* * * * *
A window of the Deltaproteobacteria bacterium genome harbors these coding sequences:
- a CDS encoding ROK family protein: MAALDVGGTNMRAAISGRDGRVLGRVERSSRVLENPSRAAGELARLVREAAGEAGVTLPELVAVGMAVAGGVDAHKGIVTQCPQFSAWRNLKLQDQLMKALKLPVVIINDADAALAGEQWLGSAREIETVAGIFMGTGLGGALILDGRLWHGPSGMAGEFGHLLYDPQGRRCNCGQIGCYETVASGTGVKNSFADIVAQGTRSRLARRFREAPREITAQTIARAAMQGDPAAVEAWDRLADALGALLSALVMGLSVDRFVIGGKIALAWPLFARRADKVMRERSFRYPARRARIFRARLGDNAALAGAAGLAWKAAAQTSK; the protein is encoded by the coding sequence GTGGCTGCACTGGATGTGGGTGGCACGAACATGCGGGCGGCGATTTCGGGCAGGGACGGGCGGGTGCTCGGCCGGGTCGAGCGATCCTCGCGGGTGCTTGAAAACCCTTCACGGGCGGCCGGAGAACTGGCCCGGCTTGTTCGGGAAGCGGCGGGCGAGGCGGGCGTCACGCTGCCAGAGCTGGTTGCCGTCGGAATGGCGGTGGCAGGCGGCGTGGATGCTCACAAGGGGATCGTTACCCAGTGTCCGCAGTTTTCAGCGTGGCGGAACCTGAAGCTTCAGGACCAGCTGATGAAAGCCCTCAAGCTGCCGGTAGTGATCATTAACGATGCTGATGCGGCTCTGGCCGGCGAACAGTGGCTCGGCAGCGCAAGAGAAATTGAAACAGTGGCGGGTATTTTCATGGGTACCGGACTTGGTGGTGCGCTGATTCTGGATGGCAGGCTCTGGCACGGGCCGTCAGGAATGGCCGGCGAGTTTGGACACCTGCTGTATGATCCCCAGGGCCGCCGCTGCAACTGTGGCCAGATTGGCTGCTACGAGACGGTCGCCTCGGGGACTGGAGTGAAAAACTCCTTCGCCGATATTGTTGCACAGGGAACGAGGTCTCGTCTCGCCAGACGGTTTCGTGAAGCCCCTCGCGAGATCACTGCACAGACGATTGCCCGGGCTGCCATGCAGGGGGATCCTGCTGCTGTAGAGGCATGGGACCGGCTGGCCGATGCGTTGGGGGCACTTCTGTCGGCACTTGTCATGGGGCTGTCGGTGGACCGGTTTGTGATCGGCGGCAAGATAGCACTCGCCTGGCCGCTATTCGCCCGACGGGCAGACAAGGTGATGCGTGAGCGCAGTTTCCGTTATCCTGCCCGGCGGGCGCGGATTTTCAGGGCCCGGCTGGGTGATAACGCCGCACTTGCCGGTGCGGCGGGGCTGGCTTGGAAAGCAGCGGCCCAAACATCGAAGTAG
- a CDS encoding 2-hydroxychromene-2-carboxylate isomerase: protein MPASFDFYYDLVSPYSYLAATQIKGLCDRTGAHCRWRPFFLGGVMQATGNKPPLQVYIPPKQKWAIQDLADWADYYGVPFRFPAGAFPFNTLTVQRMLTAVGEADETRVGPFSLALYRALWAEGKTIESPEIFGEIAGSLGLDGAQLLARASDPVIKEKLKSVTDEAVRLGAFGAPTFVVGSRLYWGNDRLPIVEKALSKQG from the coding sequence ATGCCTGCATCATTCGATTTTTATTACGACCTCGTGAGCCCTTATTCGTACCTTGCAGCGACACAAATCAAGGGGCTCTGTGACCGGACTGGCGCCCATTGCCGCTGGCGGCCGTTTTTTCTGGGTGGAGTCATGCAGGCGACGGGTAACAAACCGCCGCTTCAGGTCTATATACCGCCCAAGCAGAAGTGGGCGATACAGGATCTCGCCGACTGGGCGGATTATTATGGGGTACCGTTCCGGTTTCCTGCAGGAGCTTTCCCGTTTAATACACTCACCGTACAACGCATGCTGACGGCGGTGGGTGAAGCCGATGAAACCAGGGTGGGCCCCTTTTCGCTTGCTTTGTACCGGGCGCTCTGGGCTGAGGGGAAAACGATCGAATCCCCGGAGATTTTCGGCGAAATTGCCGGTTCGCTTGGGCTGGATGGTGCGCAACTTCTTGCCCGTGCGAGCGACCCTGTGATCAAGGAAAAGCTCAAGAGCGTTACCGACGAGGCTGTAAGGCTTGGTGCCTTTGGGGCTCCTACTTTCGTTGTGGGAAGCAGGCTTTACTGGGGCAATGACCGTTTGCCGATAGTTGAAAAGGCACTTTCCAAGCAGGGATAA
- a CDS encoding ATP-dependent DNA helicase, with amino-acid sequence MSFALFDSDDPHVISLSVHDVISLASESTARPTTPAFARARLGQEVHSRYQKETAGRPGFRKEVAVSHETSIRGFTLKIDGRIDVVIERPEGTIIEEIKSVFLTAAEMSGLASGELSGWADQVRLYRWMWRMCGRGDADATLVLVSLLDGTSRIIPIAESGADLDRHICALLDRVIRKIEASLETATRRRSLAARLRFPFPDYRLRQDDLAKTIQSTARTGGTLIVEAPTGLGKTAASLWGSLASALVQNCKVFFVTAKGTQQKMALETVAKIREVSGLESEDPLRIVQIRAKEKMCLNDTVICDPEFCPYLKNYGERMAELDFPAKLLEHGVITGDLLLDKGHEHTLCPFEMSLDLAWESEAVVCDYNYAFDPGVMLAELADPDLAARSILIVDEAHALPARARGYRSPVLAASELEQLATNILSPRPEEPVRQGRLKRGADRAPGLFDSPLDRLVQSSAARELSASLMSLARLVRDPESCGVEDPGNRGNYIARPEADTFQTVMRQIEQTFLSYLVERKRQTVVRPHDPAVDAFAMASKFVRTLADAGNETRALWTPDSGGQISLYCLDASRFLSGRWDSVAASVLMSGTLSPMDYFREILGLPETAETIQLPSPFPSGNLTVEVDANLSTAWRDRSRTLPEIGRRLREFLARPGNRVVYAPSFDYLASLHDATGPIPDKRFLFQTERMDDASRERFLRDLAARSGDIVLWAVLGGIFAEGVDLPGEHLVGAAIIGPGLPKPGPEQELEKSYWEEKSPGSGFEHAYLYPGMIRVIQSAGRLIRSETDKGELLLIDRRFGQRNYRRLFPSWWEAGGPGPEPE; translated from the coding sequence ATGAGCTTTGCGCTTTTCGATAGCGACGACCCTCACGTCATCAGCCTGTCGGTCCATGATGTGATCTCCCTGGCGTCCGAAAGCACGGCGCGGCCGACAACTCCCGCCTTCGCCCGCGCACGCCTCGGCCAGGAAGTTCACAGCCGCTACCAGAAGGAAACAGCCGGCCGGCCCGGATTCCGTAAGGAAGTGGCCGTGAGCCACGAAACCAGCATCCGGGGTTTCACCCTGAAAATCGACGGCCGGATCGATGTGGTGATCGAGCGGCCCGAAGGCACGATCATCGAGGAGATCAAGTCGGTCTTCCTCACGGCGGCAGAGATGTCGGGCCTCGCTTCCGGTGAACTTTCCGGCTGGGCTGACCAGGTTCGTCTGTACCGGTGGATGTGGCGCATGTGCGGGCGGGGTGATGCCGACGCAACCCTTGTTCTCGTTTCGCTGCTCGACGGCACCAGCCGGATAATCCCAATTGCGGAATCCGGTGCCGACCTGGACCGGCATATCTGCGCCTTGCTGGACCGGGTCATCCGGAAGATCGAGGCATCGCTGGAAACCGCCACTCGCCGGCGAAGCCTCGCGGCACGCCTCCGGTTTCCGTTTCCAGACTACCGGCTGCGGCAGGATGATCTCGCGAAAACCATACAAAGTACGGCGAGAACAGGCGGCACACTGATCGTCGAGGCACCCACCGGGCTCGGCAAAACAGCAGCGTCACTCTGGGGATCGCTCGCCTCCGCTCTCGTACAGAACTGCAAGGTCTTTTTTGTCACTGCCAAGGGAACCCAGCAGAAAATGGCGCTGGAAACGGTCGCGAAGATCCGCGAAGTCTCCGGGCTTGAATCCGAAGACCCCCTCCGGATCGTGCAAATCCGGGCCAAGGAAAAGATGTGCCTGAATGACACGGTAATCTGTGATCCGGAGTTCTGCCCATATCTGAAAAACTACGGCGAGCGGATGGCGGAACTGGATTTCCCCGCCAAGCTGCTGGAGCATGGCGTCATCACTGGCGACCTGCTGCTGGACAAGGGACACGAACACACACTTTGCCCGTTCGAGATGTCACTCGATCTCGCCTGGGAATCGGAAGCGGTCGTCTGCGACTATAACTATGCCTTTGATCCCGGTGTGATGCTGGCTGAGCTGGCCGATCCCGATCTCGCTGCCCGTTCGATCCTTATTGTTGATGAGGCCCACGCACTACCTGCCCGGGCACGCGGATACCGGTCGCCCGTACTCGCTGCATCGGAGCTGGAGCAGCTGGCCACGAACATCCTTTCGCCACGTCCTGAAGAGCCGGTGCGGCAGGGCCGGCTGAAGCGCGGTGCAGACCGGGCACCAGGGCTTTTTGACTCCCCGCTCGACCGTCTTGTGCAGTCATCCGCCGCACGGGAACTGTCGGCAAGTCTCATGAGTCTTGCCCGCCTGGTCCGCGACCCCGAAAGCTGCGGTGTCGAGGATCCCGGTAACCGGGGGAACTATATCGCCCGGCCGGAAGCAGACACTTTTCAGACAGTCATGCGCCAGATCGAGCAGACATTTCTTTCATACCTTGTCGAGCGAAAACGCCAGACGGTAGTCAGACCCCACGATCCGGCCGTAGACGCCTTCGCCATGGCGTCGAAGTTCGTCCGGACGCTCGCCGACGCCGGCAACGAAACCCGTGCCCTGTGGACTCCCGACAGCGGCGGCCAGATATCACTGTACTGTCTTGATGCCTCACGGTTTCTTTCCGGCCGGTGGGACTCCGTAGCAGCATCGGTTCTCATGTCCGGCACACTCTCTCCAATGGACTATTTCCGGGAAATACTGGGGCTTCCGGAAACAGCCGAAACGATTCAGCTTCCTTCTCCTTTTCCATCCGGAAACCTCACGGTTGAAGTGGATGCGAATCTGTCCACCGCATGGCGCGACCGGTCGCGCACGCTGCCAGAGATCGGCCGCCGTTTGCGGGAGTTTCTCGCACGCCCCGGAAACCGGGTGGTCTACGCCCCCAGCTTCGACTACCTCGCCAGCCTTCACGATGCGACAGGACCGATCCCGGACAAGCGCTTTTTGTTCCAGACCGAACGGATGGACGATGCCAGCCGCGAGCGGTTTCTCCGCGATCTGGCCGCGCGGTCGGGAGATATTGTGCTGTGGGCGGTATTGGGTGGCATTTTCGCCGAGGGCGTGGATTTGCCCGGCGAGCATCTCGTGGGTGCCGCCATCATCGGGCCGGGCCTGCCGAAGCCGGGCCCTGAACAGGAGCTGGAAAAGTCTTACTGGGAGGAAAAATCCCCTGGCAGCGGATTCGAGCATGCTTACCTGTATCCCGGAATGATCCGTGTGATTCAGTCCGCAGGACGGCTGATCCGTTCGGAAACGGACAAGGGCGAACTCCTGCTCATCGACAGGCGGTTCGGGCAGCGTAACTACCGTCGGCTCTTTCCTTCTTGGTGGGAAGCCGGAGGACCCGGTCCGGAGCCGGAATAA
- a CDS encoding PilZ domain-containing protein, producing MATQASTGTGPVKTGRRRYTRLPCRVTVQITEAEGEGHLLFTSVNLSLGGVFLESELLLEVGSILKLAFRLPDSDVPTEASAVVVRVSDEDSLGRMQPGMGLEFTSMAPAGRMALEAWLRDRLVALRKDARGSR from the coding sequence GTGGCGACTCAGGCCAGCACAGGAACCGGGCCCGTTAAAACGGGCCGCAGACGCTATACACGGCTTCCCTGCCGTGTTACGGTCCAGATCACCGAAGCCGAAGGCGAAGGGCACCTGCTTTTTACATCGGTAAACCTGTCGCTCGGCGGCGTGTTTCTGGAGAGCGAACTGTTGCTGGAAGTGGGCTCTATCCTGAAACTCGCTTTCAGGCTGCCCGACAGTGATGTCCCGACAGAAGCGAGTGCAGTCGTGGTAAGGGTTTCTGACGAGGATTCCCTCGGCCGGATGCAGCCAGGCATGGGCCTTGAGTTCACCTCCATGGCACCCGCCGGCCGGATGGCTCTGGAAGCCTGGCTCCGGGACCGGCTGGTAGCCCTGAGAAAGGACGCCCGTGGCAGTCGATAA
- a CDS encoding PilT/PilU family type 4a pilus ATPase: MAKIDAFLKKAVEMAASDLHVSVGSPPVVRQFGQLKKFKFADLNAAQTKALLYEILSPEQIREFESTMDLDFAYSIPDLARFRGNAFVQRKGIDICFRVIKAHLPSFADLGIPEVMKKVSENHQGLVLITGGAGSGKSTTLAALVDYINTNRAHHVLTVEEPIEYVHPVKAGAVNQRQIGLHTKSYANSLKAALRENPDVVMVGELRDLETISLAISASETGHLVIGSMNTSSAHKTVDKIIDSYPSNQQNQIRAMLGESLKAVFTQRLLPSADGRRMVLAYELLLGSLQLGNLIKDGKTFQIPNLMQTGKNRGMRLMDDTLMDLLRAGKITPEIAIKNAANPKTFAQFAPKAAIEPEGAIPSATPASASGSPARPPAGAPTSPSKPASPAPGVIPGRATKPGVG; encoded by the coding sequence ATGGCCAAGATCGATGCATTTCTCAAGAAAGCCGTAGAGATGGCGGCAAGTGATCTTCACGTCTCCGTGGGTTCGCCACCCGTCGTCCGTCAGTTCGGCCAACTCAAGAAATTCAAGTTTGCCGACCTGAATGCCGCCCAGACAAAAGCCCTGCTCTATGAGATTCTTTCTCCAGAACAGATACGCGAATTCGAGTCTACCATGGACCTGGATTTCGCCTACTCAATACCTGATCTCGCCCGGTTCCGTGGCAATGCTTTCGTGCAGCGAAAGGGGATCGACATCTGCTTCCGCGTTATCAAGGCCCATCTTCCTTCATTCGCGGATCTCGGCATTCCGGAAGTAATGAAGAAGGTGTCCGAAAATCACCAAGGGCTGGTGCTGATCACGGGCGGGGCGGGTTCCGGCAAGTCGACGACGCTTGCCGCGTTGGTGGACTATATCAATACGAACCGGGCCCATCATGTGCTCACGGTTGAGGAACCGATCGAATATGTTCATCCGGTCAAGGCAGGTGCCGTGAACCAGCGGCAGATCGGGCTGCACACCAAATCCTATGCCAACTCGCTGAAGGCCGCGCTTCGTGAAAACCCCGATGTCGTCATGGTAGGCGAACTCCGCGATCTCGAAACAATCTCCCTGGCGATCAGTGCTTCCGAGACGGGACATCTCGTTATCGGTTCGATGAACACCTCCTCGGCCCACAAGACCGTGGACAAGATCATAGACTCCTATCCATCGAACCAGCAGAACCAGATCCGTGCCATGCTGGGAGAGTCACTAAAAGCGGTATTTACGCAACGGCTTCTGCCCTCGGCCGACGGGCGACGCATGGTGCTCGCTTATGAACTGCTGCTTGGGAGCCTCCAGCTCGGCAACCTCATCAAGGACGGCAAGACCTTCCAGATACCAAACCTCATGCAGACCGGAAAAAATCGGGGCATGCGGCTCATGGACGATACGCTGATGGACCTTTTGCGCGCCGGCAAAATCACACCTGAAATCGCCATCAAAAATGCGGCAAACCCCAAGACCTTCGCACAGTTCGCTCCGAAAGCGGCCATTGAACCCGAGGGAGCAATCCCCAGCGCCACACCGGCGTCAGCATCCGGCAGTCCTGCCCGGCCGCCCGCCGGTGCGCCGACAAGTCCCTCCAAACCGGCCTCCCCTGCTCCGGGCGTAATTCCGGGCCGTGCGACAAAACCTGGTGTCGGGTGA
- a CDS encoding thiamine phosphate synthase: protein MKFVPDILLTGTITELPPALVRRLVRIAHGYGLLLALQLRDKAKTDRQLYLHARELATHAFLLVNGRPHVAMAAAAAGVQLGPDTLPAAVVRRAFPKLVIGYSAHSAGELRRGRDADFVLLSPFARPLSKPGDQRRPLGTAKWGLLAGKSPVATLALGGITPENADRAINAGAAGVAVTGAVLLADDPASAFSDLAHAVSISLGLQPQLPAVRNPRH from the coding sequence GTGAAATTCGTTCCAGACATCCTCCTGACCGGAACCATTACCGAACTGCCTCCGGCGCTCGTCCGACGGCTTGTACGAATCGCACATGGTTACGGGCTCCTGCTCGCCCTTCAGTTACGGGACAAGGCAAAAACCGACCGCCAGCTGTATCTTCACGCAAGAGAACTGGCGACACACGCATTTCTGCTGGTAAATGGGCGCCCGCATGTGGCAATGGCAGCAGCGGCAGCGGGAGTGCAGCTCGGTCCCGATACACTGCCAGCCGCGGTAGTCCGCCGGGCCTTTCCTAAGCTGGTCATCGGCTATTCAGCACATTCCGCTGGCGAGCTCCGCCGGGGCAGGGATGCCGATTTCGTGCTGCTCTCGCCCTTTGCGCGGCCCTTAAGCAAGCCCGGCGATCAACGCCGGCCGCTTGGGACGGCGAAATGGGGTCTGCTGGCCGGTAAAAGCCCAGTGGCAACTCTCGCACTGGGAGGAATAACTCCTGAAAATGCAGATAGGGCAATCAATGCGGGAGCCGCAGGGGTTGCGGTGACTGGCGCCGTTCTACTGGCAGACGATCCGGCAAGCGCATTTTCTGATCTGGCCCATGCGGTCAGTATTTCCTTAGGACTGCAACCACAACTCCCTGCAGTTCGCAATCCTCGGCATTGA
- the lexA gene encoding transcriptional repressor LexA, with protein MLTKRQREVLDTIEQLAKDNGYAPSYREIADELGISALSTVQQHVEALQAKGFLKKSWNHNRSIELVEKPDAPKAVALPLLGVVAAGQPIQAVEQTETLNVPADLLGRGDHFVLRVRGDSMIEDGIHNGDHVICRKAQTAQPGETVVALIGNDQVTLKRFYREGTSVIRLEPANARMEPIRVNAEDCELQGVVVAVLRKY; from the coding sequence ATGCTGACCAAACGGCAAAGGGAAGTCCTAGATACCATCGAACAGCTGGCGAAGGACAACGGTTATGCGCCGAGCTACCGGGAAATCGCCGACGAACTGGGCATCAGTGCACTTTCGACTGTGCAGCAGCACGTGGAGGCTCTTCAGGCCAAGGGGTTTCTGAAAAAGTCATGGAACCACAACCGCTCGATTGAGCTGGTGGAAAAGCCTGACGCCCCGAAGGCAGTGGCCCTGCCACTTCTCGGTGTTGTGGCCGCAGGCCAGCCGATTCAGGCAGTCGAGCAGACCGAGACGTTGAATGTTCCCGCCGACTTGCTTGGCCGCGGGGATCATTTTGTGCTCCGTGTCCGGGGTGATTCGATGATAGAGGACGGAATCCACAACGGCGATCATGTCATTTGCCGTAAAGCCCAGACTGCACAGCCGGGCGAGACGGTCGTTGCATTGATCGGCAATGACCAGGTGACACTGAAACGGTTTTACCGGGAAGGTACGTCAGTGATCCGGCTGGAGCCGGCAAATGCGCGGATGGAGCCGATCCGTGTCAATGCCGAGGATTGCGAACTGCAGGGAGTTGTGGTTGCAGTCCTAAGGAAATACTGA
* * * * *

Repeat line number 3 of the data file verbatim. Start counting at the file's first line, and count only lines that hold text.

- a CDS encoding 2-hydroxychromene-2-carboxylate isomerase: protein MPASFDFYYDLVSPYSYLAATQIKGLCDRTGAHCRWRPFFLGGVMQATGNKPPLQVYIPPKQKWAIQDLADWADYYGVPFRFPAGAFPFNTLTVQRMLTAVGEADETRVGPFSLALYRALWAEGKTIESPEIFGEIAGSLGLDGAQLLARASDPVIKEKLKSVTDEAVRLGAFGAPTFVVGSRLYWGNDRLPIVEKALSKQG from the coding sequence ATGCCTGCATCATTCGATTTTTATTACGACCTCGTGAGCCCTTATTCGTACCTTGCAGCGACACAAATCAAGGGGCTCTGTGACCGGACTGGCGCCCATTGCCGCTGGCGGCCGTTTTTTCTGGGTGGAGTCATGCAGGCGACGGGTAACAAACCGCCGCTTCAGGTCTATATACCGCCCAAGCAGAAGTGGGCGATACAGGATCTCGCCGACTGGGCGGATTATTATGGGGTACCGTTCCGGTTTCCTGCAGGAGCTTTCCCGTTTAATACACTCACCGTACAACGCATGCTGACGGCGGTGGGTGAAGCCGATGAAACCAGGGTGGGCCCCTTTTCGCTTGCTTTGTACCGGGCGCTCTGGGCTGAGGGGAAAACGATCGAATCCCCGGAGATTTTCGGCGAAATTGCCGGTTCGCTTGGGCTGGATGGTGCGCAACTTCTTGCCCGTGCGAGCGACCCTGTGATCAAGGAAAAGCTCAAGAGCGTTACCGACGAGGCTGTAAGGCTTGGTGCCTTTGGGGCTCCTACTTTCGTTGTGGGAAGCAGGCTTTACTGGGGCAATGACCGTTTGCCGATAGTTGAAAAGGCACTTTCCAAGCAGGGATAA